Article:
Ninna-ji Temple was founded in 888 and is a Buddhist temple in northeast Kyoto that is closely associated with the imperial family of Japan.
It is the main temple of the Omuro school of the Shingon sect of Japanese Buddhism. There are many Omuro School temples throughout Japan and many priests from these temples come to Ninna-ji to attend Buddhist services and to study and train in the main temple of their sect.
Ninna-ji Temple is known not only for the building itself, but also for its prime location as a viewpoint for the late cherry blossom. He also has a beautiful Japanese garden from which you can see the famous five-story pagoda.
Behind Ninna-ji Temple is the Omuro Pilgrimage, a shorter version of the Shikoku pilgrimage. This route can be covered in about two hours on foot, but is believed to have the same meaning as the Shikoku pilgrimage.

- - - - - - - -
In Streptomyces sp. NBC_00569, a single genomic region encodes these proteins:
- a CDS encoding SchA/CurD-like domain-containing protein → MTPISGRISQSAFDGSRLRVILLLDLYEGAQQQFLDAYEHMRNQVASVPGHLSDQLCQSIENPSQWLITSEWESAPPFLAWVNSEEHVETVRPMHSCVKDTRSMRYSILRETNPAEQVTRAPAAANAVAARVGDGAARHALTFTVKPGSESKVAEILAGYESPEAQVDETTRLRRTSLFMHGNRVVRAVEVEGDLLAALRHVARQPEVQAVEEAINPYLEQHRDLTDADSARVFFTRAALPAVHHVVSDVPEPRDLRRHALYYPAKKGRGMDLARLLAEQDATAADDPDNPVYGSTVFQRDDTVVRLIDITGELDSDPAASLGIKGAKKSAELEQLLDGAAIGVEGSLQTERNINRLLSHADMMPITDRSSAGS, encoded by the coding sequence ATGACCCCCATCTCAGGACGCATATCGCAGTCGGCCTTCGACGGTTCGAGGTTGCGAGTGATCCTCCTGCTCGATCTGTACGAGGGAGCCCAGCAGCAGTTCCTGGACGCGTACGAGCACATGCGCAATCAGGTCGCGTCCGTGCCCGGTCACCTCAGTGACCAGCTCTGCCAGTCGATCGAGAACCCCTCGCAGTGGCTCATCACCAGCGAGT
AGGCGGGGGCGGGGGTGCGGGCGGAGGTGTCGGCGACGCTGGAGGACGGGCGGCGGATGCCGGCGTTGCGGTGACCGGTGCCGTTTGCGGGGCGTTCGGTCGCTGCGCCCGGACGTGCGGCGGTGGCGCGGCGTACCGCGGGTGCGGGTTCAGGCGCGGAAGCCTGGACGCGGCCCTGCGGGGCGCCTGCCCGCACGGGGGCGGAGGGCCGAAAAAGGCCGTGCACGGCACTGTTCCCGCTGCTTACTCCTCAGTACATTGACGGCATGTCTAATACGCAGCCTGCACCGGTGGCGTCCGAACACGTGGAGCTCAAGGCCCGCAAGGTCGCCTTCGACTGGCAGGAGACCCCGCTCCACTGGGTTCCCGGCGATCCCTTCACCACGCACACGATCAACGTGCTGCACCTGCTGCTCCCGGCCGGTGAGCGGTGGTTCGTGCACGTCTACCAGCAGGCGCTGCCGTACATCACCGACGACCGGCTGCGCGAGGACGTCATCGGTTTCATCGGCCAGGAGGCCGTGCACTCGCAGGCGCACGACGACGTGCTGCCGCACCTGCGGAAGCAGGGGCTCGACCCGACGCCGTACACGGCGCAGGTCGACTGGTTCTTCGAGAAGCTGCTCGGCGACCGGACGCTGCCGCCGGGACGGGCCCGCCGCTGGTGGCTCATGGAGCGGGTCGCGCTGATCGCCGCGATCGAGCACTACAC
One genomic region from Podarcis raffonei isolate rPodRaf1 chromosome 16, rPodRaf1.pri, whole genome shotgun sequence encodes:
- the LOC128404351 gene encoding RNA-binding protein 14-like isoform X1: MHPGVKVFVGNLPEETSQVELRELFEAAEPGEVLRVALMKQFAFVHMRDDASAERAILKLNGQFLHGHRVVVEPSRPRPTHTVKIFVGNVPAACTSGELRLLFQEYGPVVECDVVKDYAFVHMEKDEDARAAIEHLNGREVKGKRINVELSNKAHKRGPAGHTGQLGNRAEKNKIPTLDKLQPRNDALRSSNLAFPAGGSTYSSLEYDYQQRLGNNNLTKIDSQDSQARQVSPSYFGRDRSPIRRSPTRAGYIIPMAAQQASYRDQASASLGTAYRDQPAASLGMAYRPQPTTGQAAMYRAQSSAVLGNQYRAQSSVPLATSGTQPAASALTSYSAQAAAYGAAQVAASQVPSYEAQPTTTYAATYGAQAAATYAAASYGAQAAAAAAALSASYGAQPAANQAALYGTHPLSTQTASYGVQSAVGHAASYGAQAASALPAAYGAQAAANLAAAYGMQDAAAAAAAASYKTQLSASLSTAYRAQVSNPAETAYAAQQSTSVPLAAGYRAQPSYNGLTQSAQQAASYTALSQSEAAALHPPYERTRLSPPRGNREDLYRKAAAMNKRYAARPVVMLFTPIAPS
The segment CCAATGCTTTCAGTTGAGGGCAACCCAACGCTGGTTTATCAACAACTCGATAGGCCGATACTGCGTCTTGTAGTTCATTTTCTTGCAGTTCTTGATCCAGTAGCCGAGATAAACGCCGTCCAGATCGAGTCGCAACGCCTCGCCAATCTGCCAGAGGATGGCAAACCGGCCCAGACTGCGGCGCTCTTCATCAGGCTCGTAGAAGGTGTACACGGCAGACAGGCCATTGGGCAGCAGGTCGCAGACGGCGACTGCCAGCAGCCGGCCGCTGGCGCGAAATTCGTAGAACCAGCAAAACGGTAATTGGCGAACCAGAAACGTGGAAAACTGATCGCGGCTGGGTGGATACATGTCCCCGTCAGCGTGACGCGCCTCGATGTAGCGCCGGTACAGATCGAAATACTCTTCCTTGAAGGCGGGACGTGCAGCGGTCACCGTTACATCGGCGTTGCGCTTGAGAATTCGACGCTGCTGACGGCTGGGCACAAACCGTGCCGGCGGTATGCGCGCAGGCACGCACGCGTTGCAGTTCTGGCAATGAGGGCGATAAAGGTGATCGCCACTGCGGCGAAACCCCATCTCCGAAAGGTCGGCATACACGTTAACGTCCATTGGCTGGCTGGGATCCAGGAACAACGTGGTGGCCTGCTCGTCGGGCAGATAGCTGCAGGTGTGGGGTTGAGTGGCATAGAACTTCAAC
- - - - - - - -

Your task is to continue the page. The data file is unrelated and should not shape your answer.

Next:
The Omuro variety of cherry blossom trees are loved for their uniquely short stature as well as their late-blooming nature. The Omuro trees only grow up to a height of around 2-3 metres tall, resulting in some people calling them “dwarf cherry trees”. Alas, their short stature only adds to their charm — as many flock to Ninna-ji to savor the last views of the sakura for the year.
The Goten building used to serve as a place of residence for the head priest. It was designed to resemble an imperial palace, accented by beautifully-painted sliding doors and the surrounding pond and traditional garden. From the Goten’s garden, you can take in the picturesque view of the five-storied pagoda set amongst lush foliage and the crystal clear pond.
5-minute walk from Omuro Ninnaji Station (Keifuku Kitano Line) 30-minute bus ride from Kyoto Station (JR bus)
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